These essays written to celebrate the distinguished career of Renassiance scholar, Professor Malcolm Quainton, confirm the idea that the sixteenth-century in France was deeply marked by conflict, but readers expecting to find a volume wholly devoted to studies of war and religious disputation will be intrigued to discover that these rare not the only topics discussed.
A number of subtle analyses reveal the stresses of internal conflict experienced by writers and woven into the fabric of their compositions.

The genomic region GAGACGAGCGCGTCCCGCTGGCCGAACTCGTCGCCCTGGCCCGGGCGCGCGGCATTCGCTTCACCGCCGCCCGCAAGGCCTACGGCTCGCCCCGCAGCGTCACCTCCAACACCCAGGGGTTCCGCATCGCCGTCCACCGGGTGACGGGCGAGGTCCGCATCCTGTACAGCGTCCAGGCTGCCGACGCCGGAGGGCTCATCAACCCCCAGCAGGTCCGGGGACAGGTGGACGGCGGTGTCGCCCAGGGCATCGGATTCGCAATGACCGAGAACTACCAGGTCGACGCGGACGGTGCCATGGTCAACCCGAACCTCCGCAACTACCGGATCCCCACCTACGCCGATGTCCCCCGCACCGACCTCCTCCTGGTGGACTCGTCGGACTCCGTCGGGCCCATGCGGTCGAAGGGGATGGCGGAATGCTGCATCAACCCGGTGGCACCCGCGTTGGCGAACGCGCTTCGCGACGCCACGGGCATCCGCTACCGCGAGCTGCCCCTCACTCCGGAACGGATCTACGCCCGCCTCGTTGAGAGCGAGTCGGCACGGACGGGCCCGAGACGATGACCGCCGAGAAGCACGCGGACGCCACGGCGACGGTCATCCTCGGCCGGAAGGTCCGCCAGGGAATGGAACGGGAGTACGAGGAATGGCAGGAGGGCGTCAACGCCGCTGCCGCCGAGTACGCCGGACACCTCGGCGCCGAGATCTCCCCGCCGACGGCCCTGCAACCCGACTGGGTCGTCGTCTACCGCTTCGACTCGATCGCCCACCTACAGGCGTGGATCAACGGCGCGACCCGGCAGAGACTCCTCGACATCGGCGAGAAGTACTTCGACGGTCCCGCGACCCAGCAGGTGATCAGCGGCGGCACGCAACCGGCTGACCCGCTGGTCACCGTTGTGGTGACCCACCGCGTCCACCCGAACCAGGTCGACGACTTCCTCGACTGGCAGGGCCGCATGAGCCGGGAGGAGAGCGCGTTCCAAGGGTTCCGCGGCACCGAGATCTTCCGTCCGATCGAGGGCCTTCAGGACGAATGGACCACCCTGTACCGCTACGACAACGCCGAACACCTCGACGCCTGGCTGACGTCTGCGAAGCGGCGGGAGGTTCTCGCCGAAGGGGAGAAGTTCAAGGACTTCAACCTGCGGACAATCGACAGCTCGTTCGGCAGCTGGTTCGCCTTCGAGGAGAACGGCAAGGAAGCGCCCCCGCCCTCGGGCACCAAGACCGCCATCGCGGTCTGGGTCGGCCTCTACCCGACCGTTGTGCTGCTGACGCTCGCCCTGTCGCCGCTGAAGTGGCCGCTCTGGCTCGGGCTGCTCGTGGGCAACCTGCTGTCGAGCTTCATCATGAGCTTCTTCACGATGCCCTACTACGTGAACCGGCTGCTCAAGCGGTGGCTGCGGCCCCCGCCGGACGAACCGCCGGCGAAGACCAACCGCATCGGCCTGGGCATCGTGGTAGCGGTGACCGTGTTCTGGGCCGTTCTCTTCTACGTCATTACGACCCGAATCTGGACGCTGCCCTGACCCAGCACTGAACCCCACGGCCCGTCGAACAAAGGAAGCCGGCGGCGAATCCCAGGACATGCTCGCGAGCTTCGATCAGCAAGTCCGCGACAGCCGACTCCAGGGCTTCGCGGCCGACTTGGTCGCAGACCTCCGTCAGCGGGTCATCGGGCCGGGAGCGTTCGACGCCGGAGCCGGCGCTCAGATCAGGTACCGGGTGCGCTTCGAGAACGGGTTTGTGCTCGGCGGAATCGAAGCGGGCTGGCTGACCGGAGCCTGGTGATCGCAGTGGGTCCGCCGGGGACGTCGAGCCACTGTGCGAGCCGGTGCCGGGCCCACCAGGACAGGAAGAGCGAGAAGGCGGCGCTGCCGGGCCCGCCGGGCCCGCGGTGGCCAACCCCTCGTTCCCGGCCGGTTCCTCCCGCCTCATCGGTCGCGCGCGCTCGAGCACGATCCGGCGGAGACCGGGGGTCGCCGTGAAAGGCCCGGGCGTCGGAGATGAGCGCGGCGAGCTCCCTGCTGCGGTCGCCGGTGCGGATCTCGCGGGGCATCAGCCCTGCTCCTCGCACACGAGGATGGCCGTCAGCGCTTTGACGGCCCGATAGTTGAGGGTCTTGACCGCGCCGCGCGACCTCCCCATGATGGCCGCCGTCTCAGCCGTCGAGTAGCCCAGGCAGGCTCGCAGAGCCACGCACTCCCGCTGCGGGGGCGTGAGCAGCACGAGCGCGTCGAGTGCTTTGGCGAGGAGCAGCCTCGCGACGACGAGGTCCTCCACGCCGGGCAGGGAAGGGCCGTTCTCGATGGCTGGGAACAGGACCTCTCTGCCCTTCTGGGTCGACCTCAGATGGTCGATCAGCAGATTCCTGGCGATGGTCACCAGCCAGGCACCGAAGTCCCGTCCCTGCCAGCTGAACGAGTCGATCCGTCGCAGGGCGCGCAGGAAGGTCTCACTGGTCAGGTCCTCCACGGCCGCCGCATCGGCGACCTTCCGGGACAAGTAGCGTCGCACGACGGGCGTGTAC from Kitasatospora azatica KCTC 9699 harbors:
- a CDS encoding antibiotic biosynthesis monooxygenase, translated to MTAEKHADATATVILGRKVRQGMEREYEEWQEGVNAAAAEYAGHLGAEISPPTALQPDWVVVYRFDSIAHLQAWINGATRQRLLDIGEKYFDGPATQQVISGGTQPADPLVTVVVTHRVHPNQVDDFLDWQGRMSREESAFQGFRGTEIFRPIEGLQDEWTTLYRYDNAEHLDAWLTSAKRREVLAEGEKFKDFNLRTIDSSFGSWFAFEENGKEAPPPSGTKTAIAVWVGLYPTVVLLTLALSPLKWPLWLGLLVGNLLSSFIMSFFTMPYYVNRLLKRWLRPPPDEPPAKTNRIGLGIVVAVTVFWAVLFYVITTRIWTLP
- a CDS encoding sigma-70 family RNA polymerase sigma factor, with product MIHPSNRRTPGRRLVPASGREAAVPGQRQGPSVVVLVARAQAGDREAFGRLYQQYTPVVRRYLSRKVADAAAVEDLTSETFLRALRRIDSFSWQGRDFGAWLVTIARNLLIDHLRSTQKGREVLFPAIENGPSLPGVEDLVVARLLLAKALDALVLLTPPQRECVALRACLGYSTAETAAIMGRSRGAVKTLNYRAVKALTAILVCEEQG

The three sections focus respectively on living and writing in conflict, the Wars of Religion, and intertextuality as conflict.
Subjects include Ronard, Baif, Du Bellay, D'Aubigne, sonnets by Mary Queen of Scots and the political role of court festivities, while a previously unknown riposte to Clement Marot is first published here. This book will appeal to scholars and students of French language, literature and culture, and sixteenth-century European history. -- .